We also have plenty of peanut-free recipes -- for home, school or anywhere your son goes. You can see them here.
Allergies and anxiety are interconnected in different ways. While it might seem that the food allergy is the cause of your son’s anxiety, it’s also worth examining his behavior to other stressful factors. Talking to a doctor about his anxiety in general could be helpful. Read more about allergies and anxiety here.
We hope this information helps. Food allergies can be tough, but having a supportive parent makes the experience easier to overcome.
We asked our Facebook fans to offer their advice on your situation, and you can read their responses here.
By jap on Jan 11, 2015
Forgive me for being bold and i do not know your Son It could fit the bill of behavior attention issue and not wanting to go to school and him transferring this onto the peanut allergy. Maybe he has anxiety in general. On the other hand if the care plan or environment is not safe he might generally be scared , deciphering what came first is the tough part, children can manipulate things to suit their needs.if you see my posts there is a link to a safe school care plan and my daughter has always felt safe. Good luck.
By JMcA on Jan 11, 2015
My son is 6 years old. We have been educating him since we discovered his severe peanut allergy at age 2. In his preschool, they had a peanut free table. Now that he's in public school, he sits at the allergy table at lunch. He knows who has Epi-Pens wherever he is. For K and 1st grade, he carries a pen in his backpack. The book suggestion is a great idea. Making sure he sees you talking to care givers about it will also help. We let him practice with the Epi-Pen trainer. Now that he's six, we also let him use the expired Epi-Pens on old oranges. Making him feel secure with the bracelet is also a great idea someone suggested. My son hasn't had great anxiety yet, but we are extra careful with him and try to give him confidence with the "knowledge is power" approach. I also try to not be emotional about it in front of him, even though I, myself, feel very anxious about it. Hopefully some of the comments will help!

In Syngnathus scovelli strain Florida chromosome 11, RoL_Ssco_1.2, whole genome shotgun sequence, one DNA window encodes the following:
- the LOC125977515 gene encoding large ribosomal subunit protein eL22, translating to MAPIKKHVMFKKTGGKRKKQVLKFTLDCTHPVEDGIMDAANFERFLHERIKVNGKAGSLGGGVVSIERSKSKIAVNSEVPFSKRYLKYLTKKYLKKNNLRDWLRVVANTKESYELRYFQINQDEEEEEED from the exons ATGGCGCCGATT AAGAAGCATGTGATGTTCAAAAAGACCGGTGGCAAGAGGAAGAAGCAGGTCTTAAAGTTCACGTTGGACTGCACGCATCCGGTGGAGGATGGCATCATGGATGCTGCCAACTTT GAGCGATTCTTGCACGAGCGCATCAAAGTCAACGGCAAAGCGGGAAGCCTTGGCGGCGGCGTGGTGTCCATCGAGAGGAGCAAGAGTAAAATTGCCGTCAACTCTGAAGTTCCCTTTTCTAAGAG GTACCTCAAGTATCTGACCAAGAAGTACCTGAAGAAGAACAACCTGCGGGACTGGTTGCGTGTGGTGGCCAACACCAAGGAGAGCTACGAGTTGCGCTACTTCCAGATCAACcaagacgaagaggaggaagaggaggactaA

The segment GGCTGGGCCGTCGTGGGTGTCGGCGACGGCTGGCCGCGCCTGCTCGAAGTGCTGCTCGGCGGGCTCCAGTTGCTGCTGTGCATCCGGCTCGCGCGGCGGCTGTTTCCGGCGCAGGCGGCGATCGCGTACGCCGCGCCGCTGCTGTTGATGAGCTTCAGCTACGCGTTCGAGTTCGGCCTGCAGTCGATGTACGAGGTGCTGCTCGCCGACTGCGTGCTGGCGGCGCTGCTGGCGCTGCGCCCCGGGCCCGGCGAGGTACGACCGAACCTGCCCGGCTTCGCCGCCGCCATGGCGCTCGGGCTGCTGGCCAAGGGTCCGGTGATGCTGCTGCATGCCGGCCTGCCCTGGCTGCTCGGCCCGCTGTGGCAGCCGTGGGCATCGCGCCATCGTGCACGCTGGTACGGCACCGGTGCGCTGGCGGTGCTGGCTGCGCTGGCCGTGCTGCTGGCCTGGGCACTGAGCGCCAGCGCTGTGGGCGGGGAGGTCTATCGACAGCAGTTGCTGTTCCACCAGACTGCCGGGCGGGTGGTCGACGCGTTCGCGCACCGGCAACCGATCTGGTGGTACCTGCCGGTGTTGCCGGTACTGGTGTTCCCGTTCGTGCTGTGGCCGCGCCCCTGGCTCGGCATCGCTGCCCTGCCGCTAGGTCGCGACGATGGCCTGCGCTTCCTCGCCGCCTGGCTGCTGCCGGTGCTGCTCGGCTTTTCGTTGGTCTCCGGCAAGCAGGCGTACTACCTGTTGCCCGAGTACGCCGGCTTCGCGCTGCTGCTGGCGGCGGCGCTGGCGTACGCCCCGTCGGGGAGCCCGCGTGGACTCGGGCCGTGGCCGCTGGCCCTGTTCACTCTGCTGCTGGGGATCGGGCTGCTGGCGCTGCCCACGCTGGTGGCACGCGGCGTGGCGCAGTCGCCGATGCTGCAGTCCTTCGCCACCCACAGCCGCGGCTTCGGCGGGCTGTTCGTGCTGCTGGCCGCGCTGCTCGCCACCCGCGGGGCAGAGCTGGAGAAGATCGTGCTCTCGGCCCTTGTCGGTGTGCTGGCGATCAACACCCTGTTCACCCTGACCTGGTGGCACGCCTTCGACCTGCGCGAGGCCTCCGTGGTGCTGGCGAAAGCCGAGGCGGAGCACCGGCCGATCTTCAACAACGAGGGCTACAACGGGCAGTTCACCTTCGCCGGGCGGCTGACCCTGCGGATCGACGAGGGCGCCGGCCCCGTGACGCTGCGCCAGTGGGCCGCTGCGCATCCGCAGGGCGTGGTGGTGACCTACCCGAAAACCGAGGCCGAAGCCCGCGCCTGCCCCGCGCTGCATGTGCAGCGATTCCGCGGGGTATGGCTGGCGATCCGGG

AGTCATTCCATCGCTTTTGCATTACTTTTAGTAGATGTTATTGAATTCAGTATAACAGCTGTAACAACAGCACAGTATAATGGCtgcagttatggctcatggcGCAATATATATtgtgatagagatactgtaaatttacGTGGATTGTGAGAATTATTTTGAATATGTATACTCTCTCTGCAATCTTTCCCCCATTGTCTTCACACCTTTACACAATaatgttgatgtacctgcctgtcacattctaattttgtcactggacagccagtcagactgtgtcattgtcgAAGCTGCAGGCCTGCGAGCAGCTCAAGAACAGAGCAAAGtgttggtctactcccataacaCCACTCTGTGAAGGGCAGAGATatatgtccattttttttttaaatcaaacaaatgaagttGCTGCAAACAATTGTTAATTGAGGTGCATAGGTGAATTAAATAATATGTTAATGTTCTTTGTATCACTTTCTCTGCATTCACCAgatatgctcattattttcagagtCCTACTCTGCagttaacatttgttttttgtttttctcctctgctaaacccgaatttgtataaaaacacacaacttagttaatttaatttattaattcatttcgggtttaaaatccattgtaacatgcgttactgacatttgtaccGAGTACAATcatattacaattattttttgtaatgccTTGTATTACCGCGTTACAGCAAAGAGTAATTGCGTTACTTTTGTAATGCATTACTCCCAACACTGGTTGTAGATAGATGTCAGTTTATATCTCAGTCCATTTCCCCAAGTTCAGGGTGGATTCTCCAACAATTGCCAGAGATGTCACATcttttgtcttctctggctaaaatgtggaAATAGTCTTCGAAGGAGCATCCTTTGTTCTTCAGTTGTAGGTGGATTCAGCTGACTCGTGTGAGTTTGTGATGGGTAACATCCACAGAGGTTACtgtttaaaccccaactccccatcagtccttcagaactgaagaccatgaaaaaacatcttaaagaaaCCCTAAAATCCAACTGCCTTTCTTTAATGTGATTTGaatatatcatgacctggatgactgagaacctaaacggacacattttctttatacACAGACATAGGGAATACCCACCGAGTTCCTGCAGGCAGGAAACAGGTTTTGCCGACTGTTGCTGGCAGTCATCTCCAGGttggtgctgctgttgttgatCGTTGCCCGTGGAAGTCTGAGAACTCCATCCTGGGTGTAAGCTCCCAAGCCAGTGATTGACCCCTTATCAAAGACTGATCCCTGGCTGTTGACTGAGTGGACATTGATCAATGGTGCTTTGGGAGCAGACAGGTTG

By mkrcolo on Jan 11, 2015